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Alphabetical    [«  »]
plead 11
pleading 16
pleads 4
pleasant 113
pleasantly 2
pleasantness 2
please 63
Frequency    [«  »]
113 begets
113 communicate
113 grant
113 pleasant
113 relating
113 servile
113 wealth
St. Thomas Aquinas
Summa Theologica

IntraText - Concordances

pleasant

    Part, Question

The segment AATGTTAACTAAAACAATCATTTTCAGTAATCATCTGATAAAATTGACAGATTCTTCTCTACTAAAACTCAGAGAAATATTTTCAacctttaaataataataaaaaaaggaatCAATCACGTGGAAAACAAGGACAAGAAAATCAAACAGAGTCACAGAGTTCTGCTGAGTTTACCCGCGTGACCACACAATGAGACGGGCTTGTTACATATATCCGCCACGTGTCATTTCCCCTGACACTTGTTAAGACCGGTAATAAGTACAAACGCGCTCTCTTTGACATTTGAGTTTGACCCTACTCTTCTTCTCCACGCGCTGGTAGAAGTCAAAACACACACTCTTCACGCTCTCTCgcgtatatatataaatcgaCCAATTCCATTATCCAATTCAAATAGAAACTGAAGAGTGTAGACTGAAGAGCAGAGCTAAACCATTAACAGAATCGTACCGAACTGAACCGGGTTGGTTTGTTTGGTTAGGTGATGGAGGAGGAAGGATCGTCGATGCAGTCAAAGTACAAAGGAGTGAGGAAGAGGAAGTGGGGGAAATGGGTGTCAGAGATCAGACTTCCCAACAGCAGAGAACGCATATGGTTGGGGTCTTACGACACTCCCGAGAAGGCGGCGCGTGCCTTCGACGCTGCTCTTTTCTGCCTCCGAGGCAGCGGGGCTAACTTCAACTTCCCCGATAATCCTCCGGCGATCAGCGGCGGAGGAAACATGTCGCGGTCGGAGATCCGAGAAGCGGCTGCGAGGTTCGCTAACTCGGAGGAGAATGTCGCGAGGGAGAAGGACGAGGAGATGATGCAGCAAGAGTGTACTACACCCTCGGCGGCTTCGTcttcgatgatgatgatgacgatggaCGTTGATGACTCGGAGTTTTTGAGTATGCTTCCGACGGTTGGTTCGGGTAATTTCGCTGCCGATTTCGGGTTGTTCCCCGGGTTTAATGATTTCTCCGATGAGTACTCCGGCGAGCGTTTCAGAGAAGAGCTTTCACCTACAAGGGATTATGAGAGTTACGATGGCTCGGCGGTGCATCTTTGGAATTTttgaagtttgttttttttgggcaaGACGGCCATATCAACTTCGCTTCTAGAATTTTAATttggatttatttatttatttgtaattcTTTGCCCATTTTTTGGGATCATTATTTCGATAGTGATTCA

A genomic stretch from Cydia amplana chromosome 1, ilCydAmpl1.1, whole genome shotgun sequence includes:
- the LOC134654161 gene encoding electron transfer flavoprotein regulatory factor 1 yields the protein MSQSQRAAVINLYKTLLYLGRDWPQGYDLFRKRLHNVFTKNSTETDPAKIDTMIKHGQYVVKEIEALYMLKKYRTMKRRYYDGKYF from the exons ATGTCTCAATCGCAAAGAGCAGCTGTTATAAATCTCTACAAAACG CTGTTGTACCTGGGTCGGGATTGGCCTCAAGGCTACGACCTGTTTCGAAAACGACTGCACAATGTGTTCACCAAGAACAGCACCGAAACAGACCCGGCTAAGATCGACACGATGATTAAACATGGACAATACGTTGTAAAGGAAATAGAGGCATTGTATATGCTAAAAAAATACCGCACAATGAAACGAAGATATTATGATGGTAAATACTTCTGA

1 1, 5 | virtuous, the useful, and the ~pleasant?~Aquin.: SMT FP Q[5] A[1] 2 1, 5 | virtuous*, the useful and ~the pleasant? [*"Bonum honestum" is the 3 1, 5 | virtuous, ~the useful and the pleasant. For goodness is divided 4 1, 5 | virtuous, the ~useful and the pleasant can be found under one predicament. 5 1, 5 | to divided against ~the pleasant and the virtuous.~Aquin.: 6 1, 5 | desired, is ~called the pleasant. ~Aquin.: SMT FP Q[5] A[ 7 1, 5 | are desirable except the pleasant, being ~sometimes hurtful 8 1, 5 | the virtuous; then of the ~pleasant; and lastly of the useful.~ 9 1, 19 | takes ~a draught that is pleasant, which anyone may will to 10 1, 77 | straws, not because they are pleasant to the sense, but ~because 11 1, 80 | sense or imagine something ~pleasant, which reason forbids, or 12 1, 81 | notion of good, as something pleasant to the senses and suitable 13 1, 101 | sin; but would have been pleasant on account of man's practical ~ 14 2, 1 | every taste the sweet is pleasant but to ~some, the sweetness 15 2, 1 | sweetness of wine is most pleasant, to others, the sweetness 16 2, 1 | absolutely the best of ~all pleasant things, in which he who 17 2, 26 | goodness." But ~useful and pleasant friendship are not without 18 2, 26 | friendship of the useful or ~pleasant, in so far as it is connected 19 2, 27 | beautiful" is ~something pleasant to apprehend.~Aquin.: SMT 20 2, 29 | than on seeking what is ~pleasant: thus also irrational animals 21 2, 30 | craving for that which is pleasant." Now pleasure is twofold, 22 2, 31 | is for the sake of the ~pleasant is principally sight. But 23 2, 31 | which is for the sake of the pleasant: ~whereas the sight is a 24 2, 31 | 6) that some things ~are pleasant "not from nature but from 25 2, 32 | the end, this effect is pleasant in so far as ~possessed 26 2, 32 | Reply OBJ 3: Operations are pleasant, in so far as they are ~ 27 2, 32 | longer ~proportionate or pleasant, but, on the contrary, painful 28 2, 32 | pertaining to repose, ~are pleasant, inasmuch as they banish 29 2, 32 | toilsome and fatiguing are not ~pleasant but disagreeable. Therefore 30 2, 32 | are accustomed to, are ~pleasant," as the Philosopher says ( 31 2, 32 | these ~three, movement is pleasant, as the Philosopher says ( 32 2, 32 | are concerned, change ~is pleasant to us because our nature 33 2, 32 | united to us, change is ~pleasant. Because the continued action 34 2, 32 | continued presence of a pleasant object exceeds the ~measure 35 2, 32 | of that object ~becomes pleasant. On the part of the knowledge 36 2, 32 | itself (change becomes ~pleasant), because man desires to 37 2, 32 | change in ~such a thing is pleasant, so that one part may pass 38 2, 32 | What is customary becomes pleasant, in so far as it becomes ~ 39 2, 32 | custom and movement become pleasant.~~Aquin.: SMT FS Q[32] A[ 40 2, 32 | apprehension of something ~pleasant.~Aquin.: SMT FS Q[32] A[ 41 2, 32 | are sad and contrary to pleasant things; but in so far as 42 2, 32 | manner the recollection of pleasant things, ~by reason of these 43 2, 32 | OBJ 3: Further, action is pleasant through proceeding from 44 2, 32 | pleasing to us: since it is pleasant to ~be benefited by another. 45 2, 32 | something great, so it is pleasant to be loved and admired 46 2, 32 | ii, 2) that "it is most ~pleasant to give presents or assistance 47 2, 32 | good to another becomes pleasant, in so far as it arouses ~ 48 2, 32 | suffer for a ~friend is pleasant, because love is the principal 49 2, 32 | ill. For it is naturally ~pleasant to overcome, inasmuch as 50 2, 32 | as stated above. It is pleasant to ~an angry man to punish, 51 2, 32 | another may be of itself pleasant: whereas doing ~evil to 52 2, 32 | evil to another is not pleasant, except in so far as it 53 2, 32 | good to others, which is pleasant.~Aquin.: SMT FS Q[32] A[ 54 2, 32 | i, 2. ~But "it is more pleasant to think of what we know, 55 2, 32 | acquired by custom, are pleasant. But "we ~wonder at what 56 2, 32 | 1/1~I answer that, It is pleasant to get what one desires, 57 2, 32 | even of those which are not pleasant in ~themselves, give rise 58 2, 32 | 1/1~Reply OBJ 3: It is pleasant to do what we are wont to 59 2, 32 | rare ~occurrence can be pleasant, either as regards knowledge, 60 2, 34 | virtuous, the ~useful, and the pleasant. But everything virtuous 61 2, 34 | without being ~good. But the pleasant depends on agreement with 62 2, 35 | more eagerly for something pleasant: thus ~a thirsty man seeks 63 2, 35 | Consequently, since love is pleasant, ~both pain and whatever 64 2, 35 | remind ~us of our love, are pleasant. And, for this reason, we 65 2, 35 | contemplate something suitable and pleasant. ~Consequently if the pleasure 66 2, 35 | fact that contemplation is pleasant in ~itself: for pleasure 67 2, 35 | apprehension which at first was pleasant becomes tedious. But these 68 2, 35 | the suitableness of ~the pleasant object. Therefore sorrow 69 2, 35 | it becomes in a manner pleasant and ~agreeable by way of 70 2, 36 | Further, that which is pleasant in itself is not a cause 71 2, 36 | of pain. ~But desire is pleasant in itself, as the Philosopher 72 2, 36 | no separation would be ~pleasant: and this is clearly untrue 73 2, 36 | repletion is not always pleasant; for instance, when a man 74 2, 36 | OBJ 2: Separation can be pleasant, either because it removes ~ 75 2, 38 | just as the image of a pleasant thing adds to joy. Therefore 76 2, 38 | actual disposition, is always pleasant ~to him. Now tears and groans 77 2, 38 | consequently they become pleasant to him. Since then, as ~ 78 2, 38 | cause, and consequently is pleasant to it; ~but the cause of 79 2, 38 | man's good and naturally pleasant to him.~Aquin.: SMT FS Q[ 80 2, 46 | things especially which are pleasant to the touch, viz. ~for 81 2, 48 | that desires a thing it is pleasant to dwell ~on the thought 82 2, 48 | imaginings of dreams are ~pleasant. Accordingly an angry man 83 2, 53 | nature; wherefore it is pleasant to act ~from habit. Now 84 2, 60 | two ways. First, as being pleasant in his regard, by becoming ~ 85 2, 78 | and this, ~because it is pleasant to obtain what we desire, 86 2, 25 | present and because it is more pleasant to recall virtuous goods 87 2, 36 | instance: "Adulation has a pleasant beginning, and a most bitter 88 2, 57 | that habit is, of itself, pleasant to him. ~Accordingly, to 89 2, 104 | fellowship, affable and pleasant conversation without flattery." ~ 90 2, 112 | Behold how good and how pleasant it is for ~brethren to dwell 91 2, 139 | of the other senses ~are pleasant on account of their becomingness, 92 2, 139 | savors, which make the food ~pleasant to eat, in so far as they 93 2, 139 | the temperate man desires pleasant things for the sake of ~ 94 2, 139 | temperate man also desires other pleasant ~things," those namely that 95 2, 139 | temperate man makes use ~of pleasant things provided that not 96 2, 143 | with the useful and the pleasant;~(4) Whether honesty is 97 2, 143 | from the useful and the pleasant?~Aquin.: SMT SS Q[145] A[ 98 2, 143 | from the useful and ~the pleasant. For the honest is "what 99 2, 143 | does not ~differ from the pleasant.~Aquin.: SMT SS Q[145] A[ 100 2, 143 | with the useful ~and the pleasant, but it differs from them 101 2, 143 | honest the useful, and the pleasant concur in ~the one subject.~ 102 2, 143 | referred to something else. The pleasant, however, ~extends to more 103 2, 143 | while a thing is said to be pleasant if it is desired for ~its 104 2, 166 | and a man is said to be pleasant through having a happy ~ 105 2, 166 | are at times fitting and pleasant, nevertheless they are ~ 106 Suppl, 49| virtuous, the useful, and the pleasant. But that which is virtuous 107 Suppl, 72| fitting place for him and more pleasant to look upon. Now ~in order 108 Suppl, 83| Ethic. ix, 9), "Life ~is pleasant to all, for all desire to 109 Suppl, 83| just ~as life is simply pleasant, but not the life that is 110 Suppl, 87| that which is desirable or pleasant can have an ~admixture of 111 Suppl, 88| is more displeasing than pleasant; whereas excess of light ~ 112 Suppl, 88| excess of light ~will be pleasant, since it has no contrariety, 113 Suppl, 94| Now seeing is in itself pleasant for, as ~stated in Metaph.